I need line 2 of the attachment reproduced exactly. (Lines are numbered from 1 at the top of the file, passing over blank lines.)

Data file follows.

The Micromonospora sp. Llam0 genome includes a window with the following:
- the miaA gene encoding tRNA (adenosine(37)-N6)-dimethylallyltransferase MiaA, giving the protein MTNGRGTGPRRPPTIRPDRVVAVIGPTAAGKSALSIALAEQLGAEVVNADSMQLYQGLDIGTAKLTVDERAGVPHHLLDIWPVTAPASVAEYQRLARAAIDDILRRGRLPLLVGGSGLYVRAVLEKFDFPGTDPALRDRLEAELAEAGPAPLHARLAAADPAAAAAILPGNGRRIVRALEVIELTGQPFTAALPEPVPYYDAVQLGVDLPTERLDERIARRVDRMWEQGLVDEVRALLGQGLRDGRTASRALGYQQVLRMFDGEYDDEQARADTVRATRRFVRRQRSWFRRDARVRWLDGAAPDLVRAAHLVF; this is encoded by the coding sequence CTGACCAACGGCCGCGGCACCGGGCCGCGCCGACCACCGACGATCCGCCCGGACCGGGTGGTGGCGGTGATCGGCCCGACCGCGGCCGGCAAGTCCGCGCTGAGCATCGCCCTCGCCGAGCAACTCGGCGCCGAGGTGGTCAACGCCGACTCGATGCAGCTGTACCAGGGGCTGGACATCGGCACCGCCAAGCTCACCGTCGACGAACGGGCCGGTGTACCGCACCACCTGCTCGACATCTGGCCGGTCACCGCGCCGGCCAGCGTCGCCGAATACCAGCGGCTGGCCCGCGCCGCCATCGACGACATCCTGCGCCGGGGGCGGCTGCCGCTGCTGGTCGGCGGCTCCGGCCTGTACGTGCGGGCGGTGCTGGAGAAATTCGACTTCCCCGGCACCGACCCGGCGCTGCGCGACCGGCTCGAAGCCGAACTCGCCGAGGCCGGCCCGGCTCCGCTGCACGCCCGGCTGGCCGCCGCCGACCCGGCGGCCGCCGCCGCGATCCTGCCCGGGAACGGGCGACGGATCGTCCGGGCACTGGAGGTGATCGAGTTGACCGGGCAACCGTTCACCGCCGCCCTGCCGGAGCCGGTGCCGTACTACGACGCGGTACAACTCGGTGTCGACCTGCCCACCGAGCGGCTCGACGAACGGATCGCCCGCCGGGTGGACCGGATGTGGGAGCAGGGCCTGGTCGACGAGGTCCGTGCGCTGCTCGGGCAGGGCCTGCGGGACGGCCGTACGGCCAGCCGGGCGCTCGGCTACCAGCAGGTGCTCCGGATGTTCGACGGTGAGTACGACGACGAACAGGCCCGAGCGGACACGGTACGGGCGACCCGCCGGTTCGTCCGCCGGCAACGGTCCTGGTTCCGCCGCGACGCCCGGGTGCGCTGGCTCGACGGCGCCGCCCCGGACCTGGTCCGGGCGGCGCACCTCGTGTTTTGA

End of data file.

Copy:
- the miaA gene encoding tRNA (adenosine(37)-N6)-dimethylallyltransferase MiaA, giving the protein MTNGRGTGPRRPPTIRPDRVVAVIGPTAAGKSALSIALAEQLGAEVVNADSMQLYQGLDIGTAKLTVDERAGVPHHLLDIWPVTAPASVAEYQRLARAAIDDILRRGRLPLLVGGSGLYVRAVLEKFDFPGTDPALRDRLEAELAEAGPAPLHARLAAADPAAAAAILPGNGRRIVRALEVIELTGQPFTAALPEPVPYYDAVQLGVDLPTERLDERIARRVDRMWEQGLVDEVRALLGQGLRDGRTASRALGYQQVLRMFDGEYDDEQARADTVRATRRFVRRQRSWFRRDARVRWLDGAAPDLVRAAHLVF; this is encoded by the coding sequence CTGACCAACGGCCGCGGCACCGGGCCGCGCCGACCACCGACGATCCGCCCGGACCGGGTGGTGGCGGTGATCGGCCCGACCGCGGCCGGCAAGTCCGCGCTGAGCATCGCCCTCGCCGAGCAACTCGGCGCCGAGGTGGTCAACGCCGACTCGATGCAGCTGTACCAGGGGCTGGACATCGGCACCGCCAAGCTCACCGTCGACGAACGGGCCGGTGTACCGCACCACCTGCTCGACATCTGGCCGGTCACCGCGCCGGCCAGCGTCGCCGAATACCAGCGGCTGGCCCGCGCCGCCATCGACGACATCCTGCGCCGGGGGCGGCTGCCGCTGCTGGTCGGCGGCTCCGGCCTGTACGTGCGGGCGGTGCTGGAGAAATTCGACTTCCCCGGCACCGACCCGGCGCTGCGCGACCGGCTCGAAGCCGAACTCGCCGAGGCCGGCCCGGCTCCGCTGCACGCCCGGCTGGCCGCCGCCGACCCGGCGGCCGCCGCCGCGATCCTGCCCGGGAACGGGCGACGGATCGTCCGGGCACTGGAGGTGATCGAGTTGACCGGGCAACCGTTCACCGCCGCCCTGCCGGAGCCGGTGCCGTACTACGACGCGGTACAACTCGGTGTCGACCTGCCCACCGAGCGGCTCGACGAACGGATCGCCCGCCGGGTGGACCGGATGTGGGAGCAGGGCCTGGTCGACGAGGTCCGTGCGCTGCTCGGGCAGGGCCTGCGGGACGGCCGTACGGCCAGCCGGGCGCTCGGCTACCAGCAGGTGCTCCGGATGTTCGACGGTGAGTACGACGACGAACAGGCCCGAGCGGACACGGTACGGGCGACCCGCCGGTTCGTCCGCCGGCAACGGTCCTGGTTCCGCCGCGACGCCCGGGTGCGCTGGCTCGACGGCGCCGCCCCGGACCTGGTCCGGGCGGCGCACCTCGTGTTTTGA